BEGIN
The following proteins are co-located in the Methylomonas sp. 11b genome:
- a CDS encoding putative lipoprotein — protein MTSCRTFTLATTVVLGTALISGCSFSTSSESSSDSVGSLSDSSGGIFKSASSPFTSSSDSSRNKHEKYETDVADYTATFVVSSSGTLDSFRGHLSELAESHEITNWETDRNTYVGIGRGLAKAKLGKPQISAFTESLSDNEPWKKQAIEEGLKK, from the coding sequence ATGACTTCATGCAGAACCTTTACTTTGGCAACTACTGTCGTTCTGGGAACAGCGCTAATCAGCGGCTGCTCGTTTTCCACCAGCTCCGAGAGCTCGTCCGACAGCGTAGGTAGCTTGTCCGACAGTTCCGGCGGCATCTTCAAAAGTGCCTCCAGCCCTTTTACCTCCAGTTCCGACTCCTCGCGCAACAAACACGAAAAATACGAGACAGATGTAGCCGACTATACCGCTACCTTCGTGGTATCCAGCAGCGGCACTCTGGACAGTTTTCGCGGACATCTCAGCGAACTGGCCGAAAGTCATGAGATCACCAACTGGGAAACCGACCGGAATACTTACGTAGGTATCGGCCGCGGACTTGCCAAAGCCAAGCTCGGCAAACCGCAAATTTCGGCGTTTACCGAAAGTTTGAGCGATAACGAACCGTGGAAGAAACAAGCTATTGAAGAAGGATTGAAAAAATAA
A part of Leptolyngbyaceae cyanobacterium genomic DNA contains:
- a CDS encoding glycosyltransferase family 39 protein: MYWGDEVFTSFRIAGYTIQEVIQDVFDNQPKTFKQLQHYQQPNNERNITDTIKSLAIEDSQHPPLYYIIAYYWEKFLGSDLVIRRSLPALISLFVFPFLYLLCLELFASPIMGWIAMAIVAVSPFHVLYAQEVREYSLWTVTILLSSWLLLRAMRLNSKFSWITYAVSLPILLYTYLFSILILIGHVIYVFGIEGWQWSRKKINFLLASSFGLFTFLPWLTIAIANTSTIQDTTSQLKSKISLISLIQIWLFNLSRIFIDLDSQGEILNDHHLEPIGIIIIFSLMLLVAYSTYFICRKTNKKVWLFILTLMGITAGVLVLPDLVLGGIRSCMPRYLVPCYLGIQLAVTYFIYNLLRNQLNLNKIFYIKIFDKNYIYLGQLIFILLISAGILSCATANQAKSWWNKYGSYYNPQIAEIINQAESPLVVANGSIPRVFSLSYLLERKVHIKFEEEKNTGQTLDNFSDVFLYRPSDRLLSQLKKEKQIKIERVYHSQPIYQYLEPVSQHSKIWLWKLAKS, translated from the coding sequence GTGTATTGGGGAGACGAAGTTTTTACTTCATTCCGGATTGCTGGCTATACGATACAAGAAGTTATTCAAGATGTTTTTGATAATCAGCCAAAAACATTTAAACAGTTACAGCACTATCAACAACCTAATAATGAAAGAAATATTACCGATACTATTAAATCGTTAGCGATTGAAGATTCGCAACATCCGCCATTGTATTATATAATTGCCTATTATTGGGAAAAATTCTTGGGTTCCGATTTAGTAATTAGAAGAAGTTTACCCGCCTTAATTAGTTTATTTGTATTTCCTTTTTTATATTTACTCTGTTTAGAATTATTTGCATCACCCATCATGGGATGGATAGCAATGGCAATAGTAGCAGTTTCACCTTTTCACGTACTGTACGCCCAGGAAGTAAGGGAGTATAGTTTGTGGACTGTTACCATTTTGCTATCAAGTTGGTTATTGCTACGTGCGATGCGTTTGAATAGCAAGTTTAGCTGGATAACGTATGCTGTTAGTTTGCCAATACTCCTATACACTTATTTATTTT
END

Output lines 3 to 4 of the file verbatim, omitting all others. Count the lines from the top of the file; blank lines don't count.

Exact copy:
A part of Leptolyngbyaceae cyanobacterium genomic DNA contains:
- a CDS encoding glycosyltransferase family 39 protein: MYWGDEVFTSFRIAGYTIQEVIQDVFDNQPKTFKQLQHYQQPNNERNITDTIKSLAIEDSQHPPLYYIIAYYWEKFLGSDLVIRRSLPALISLFVFPFLYLLCLELFASPIMGWIAMAIVAVSPFHVLYAQEVREYSLWTVTILLSSWLLLRAMRLNSKFSWITYAVSLPILLYTYLFSILILIGHVIYVFGIEGWQWSRKKINFLLASSFGLFTFLPWLTIAIANTSTIQDTTSQLKSKISLISLIQIWLFNLSRIFIDLDSQGEILNDHHLEPIGIIIIFSLMLLVAYSTYFICRKTNKKVWLFILTLMGITAGVLVLPDLVLGGIRSCMPRYLVPCYLGIQLAVTYFIYNLLRNQLNLNKIFYIKIFDKNYIYLGQLIFILLISAGILSCATANQAKSWWNKYGSYYNPQIAEIINQAESPLVVANGSIPRVFSLSYLLERKVHIKFEEEKNTGQTLDNFSDVFLYRPSDRLLSQLKKEKQIKIERVYHSQPIYQYLEPVSQHSKIWLWKLAKS, translated from the coding sequence GTGTATTGGGGAGACGAAGTTTTTACTTCATTCCGGATTGCTGGCTATACGATACAAGAAGTTATTCAAGATGTTTTTGATAATCAGCCAAAAACATTTAAACAGTTACAGCACTATCAACAACCTAATAATGAAAGAAATATTACCGATACTATTAAATCGTTAGCGATTGAAGATTCGCAACATCCGCCATTGTATTATATAATTGCCTATTATTGGGAAAAATTCTTGGGTTCCGATTTAGTAATTAGAAGAAGTTTACCCGCCTTAATTAGTTTATTTGTATTTCCTTTTTTATATTTACTCTGTTTAGAATTATTTGCATCACCCATCATGGGATGGATAGCAATGGCAATAGTAGCAGTTTCACCTTTTCACGTACTGTACGCCCAGGAAGTAAGGGAGTATAGTTTGTGGACTGTTACCATTTTGCTATCAAGTTGGTTATTGCTACGTGCGATGCGTTTGAATAGCAAGTTTAGCTGGATAACGTATGCTGTTAGTTTGCCAATACTCCTATACACTTATTTATTTT